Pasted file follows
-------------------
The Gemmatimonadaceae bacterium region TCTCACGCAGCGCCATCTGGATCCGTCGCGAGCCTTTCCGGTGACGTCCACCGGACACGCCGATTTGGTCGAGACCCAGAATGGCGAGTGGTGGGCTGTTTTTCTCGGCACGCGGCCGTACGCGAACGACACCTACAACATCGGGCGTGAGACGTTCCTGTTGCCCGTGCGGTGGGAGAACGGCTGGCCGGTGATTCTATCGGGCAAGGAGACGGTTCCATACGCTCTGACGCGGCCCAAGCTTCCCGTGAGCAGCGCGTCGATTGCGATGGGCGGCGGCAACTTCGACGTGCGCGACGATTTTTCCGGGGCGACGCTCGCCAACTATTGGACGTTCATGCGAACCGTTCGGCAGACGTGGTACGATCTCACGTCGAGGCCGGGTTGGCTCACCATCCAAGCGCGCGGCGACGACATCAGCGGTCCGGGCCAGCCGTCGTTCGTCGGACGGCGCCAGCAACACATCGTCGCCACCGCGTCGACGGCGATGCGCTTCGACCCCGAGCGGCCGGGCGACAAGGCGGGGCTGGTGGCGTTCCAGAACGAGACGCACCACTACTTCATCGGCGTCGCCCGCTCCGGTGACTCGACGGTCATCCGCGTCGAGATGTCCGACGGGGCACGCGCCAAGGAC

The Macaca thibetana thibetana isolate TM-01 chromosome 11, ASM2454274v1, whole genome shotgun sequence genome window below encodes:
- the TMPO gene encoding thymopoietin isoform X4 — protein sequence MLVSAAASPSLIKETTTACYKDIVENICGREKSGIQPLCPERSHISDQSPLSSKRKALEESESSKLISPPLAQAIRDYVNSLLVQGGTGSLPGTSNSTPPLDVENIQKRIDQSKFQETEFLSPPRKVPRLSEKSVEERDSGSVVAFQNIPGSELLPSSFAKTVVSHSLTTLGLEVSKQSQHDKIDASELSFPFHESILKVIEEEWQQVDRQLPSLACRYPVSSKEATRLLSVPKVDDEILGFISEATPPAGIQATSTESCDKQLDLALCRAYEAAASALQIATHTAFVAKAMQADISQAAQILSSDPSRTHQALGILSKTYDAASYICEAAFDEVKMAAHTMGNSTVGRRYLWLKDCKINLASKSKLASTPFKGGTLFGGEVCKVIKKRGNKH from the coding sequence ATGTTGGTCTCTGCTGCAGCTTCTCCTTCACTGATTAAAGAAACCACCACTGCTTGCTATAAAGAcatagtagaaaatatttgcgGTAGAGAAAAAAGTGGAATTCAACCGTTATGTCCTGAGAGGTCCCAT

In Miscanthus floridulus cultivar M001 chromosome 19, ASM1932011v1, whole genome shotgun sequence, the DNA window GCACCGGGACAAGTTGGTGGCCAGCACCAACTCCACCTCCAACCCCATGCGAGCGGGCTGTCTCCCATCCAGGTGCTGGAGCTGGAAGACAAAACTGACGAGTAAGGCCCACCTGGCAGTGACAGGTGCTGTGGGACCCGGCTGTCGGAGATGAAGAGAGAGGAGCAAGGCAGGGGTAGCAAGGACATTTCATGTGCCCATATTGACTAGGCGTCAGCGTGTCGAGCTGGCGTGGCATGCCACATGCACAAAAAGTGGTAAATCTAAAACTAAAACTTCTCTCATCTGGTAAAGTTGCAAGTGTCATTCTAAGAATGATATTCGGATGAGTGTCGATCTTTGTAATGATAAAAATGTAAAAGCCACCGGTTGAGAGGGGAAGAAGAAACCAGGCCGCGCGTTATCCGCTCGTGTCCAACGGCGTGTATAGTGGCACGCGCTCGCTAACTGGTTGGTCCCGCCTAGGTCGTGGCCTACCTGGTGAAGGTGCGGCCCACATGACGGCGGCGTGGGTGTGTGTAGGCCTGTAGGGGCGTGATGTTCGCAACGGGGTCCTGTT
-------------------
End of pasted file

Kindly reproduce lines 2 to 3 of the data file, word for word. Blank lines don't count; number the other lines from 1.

The Macaca thibetana thibetana isolate TM-01 chromosome 11, ASM2454274v1, whole genome shotgun sequence genome window below encodes:
- the TMPO gene encoding thymopoietin isoform X4 — protein sequence MLVSAAASPSLIKETTTACYKDIVENICGREKSGIQPLCPERSHISDQSPLSSKRKALEESESSKLISPPLAQAIRDYVNSLLVQGGTGSLPGTSNSTPPLDVENIQKRIDQSKFQETEFLSPPRKVPRLSEKSVEERDSGSVVAFQNIPGSELLPSSFAKTVVSHSLTTLGLEVSKQSQHDKIDASELSFPFHESILKVIEEEWQQVDRQLPSLACRYPVSSKEATRLLSVPKVDDEILGFISEATPPAGIQATSTESCDKQLDLALCRAYEAAASALQIATHTAFVAKAMQADISQAAQILSSDPSRTHQALGILSKTYDAASYICEAAFDEVKMAAHTMGNSTVGRRYLWLKDCKINLASKSKLASTPFKGGTLFGGEVCKVIKKRGNKH from the coding sequence ATGTTGGTCTCTGCTGCAGCTTCTCCTTCACTGATTAAAGAAACCACCACTGCTTGCTATAAAGAcatagtagaaaatatttgcgGTAGAGAAAAAAGTGGAATTCAACCGTTATGTCCTGAGAGGTCCCAT